Scribbling Scrivener Reads: The Unfinished Garden by Barbara Claypole White

This month’s selection, The Unfinished Garden by Barbara Claypole White, falls into a category I don’t normally read which is contemporary women’s fiction. After attending a session presented by Ms. Claypole at a recent workshop, I decided to read it since it sounded interesting.

The story is told from two points of view: Tilly Silverberg, a widowed gardener with a young son living in rural North Carolina, and James Nealy, a recent transplant to the area. Despite starting out in rural North Carolina, the bulk of the story takes place in England. Tilly’s mother suffers a fall, breaking her leg, which prompts Tilly to return to England with her son to spend the summer there helping her mother. The other reason is because James keeps hounding Tilly to design a landscape for his house even though she repeatedly tells him no.

The main characters are an unlikely pair since Tilly has chosen to isolate herself from society since her husband’s death three years ago, falsely blaming herself for following through with his living will decision. James suffers from OCD, anxiety, and other crippling mental health issues who has retired from his business at age 45 to work on conquering his issues. Due to James’ OCD, he persists in recruiting Tilly to design a garden even hopping on a plane to England to join Tilly and her son. Throughout the book, the two of them struggle to battle past ghosts which affect their current situation.

I had a hard time finishing this. More than once I wanted to just bag it but kept on reading because there were glimmers it would get better and more interesting. Except then I’d get disappointed as the story would slow down, the characters would become too self-absorbed, and unrealistic subplots would come into the picture.

It didn’t help that I didn’t care for either main character nor did I find the supporting cast very interesting other than Tilly’s son and mother. Why Tilly felt the need to lie about a potential life-threatening situation, only confiding in James, is beyond me. I genuinely don’t understand why her ex or James find her attractive. She’s nice and a good mother but she doesn’t offer much else other than an extensive knowledge of plants.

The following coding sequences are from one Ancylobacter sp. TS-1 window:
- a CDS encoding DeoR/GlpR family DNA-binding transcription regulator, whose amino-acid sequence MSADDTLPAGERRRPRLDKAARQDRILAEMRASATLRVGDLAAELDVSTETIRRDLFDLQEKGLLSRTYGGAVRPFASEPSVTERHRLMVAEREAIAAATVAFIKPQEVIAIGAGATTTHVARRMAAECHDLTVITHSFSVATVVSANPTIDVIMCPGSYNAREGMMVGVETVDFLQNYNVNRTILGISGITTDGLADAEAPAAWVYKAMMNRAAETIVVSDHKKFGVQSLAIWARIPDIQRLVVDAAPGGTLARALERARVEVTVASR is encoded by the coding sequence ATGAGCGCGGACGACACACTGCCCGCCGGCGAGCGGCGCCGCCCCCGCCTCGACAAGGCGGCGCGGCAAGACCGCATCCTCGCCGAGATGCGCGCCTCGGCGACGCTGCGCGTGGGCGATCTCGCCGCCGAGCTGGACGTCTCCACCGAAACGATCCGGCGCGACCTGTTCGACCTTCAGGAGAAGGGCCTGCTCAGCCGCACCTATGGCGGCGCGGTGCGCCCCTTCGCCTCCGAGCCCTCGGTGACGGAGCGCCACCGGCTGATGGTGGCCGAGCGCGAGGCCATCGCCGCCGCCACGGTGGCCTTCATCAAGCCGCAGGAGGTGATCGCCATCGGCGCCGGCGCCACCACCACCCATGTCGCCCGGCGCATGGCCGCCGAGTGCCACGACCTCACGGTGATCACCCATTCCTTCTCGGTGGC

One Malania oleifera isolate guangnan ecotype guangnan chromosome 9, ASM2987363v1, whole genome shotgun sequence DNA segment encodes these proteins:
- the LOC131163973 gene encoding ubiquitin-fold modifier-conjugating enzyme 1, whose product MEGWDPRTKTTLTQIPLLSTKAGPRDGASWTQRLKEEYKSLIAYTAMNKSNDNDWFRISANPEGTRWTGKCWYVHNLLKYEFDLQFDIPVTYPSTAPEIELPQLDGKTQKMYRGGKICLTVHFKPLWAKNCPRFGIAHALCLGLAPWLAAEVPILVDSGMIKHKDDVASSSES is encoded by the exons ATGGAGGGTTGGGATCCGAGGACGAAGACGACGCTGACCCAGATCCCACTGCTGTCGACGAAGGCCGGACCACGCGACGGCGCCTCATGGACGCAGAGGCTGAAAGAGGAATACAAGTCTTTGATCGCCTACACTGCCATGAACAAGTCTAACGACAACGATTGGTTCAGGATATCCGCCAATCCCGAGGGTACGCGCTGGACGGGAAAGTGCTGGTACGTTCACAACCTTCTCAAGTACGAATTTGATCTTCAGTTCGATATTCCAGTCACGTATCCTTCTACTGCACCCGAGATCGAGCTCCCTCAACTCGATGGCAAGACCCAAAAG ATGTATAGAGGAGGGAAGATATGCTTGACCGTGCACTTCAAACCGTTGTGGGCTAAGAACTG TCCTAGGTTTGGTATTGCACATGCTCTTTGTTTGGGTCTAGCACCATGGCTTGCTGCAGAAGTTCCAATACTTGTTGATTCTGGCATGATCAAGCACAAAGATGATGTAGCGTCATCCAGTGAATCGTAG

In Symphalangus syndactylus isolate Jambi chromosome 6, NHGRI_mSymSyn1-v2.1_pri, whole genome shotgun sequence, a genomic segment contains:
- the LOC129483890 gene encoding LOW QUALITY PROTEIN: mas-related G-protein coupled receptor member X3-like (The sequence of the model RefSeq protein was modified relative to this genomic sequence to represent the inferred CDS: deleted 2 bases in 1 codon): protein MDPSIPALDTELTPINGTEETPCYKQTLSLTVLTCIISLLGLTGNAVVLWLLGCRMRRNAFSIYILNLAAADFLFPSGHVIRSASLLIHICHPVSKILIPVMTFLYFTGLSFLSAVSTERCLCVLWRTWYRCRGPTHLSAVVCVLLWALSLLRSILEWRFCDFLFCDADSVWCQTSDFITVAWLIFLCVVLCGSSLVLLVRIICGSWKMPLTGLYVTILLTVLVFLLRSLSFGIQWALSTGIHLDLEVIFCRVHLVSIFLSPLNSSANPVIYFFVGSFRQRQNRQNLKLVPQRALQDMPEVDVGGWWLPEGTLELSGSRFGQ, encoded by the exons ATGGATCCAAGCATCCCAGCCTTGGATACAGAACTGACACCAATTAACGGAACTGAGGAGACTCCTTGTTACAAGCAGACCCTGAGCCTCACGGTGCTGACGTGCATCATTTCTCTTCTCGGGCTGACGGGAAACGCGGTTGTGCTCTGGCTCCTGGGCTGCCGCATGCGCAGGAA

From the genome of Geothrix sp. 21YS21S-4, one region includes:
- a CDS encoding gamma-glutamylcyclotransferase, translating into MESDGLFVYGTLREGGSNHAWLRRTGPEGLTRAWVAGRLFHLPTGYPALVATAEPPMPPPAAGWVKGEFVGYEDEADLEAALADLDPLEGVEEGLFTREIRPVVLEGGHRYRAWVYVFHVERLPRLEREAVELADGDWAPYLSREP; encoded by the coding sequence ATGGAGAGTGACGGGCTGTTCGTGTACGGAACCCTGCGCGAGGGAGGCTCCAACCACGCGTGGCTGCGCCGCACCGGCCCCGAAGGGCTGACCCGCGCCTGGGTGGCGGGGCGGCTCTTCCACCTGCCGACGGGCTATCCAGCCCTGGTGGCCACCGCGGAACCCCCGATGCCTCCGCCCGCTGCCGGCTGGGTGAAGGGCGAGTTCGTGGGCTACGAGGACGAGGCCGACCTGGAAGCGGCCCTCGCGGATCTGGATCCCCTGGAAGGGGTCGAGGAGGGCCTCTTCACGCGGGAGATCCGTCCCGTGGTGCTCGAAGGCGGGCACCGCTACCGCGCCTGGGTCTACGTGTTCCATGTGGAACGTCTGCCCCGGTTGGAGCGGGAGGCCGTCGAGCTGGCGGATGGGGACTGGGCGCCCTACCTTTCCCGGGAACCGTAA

I found James’ behaviors and lack of impulse control scary more than endearing, while I understand he suffers from OCD and anxiety, a point hammered home ad nauseam, the way he acts from jumping on a plane to England because he can’t take no for an answer, to hiding important information like he has a grown son, bugs me as a reader. I supposed I’m to give him a pass because he’s good looking (debatable at best) and rich. Ahh, that lovely trope of no matter how messed up the male lead is emotionally, if he’s hot and rich, he gets away with it without too much second-guessing.

I suspect I was supposed to love Tilly’s zany best friend Rowena but she felt out of place and a stereotype. Another supporting character was Tilly’s childhood sweetheart who just happens to be going through a divorce at that exact same time and escapes to the village they grew up in. Naturally this creates a (forced) friction between James and the ex both of whom are competing with the ghost of Tilly’s dead husband.

The book is painful in trying to shoehorn in a romantic connection between Tilly and James. It takes too long to get to either of them explaining their feelings and when it does, it’s just awkward and unrealistic. If the book instead focused on developing a friendship between James and Tilly rather than a romance, I think it would have worked better.

Another thing that bugged me about the book was all the overwriting the author did. One of my biggest pet peeves and something I notice more with contemporary women’s fiction is how many questions are asked. For James’ personality it made sense to hear him internally questioning what he said and did since it was part of his personality but when both characters do it, it’s incredibly irritating. A lot of that could have been cut out which would have tightened up the flow of the story. Another issue I had was how inconsistent the author was in resolving twist both large and small.

 

On a scale of 1 to 5 pencils, I give The Unfinished Garden 2 pencils out of 5. It was forced and inconsistent in all areas but at least the scenery descriptions were lovely.

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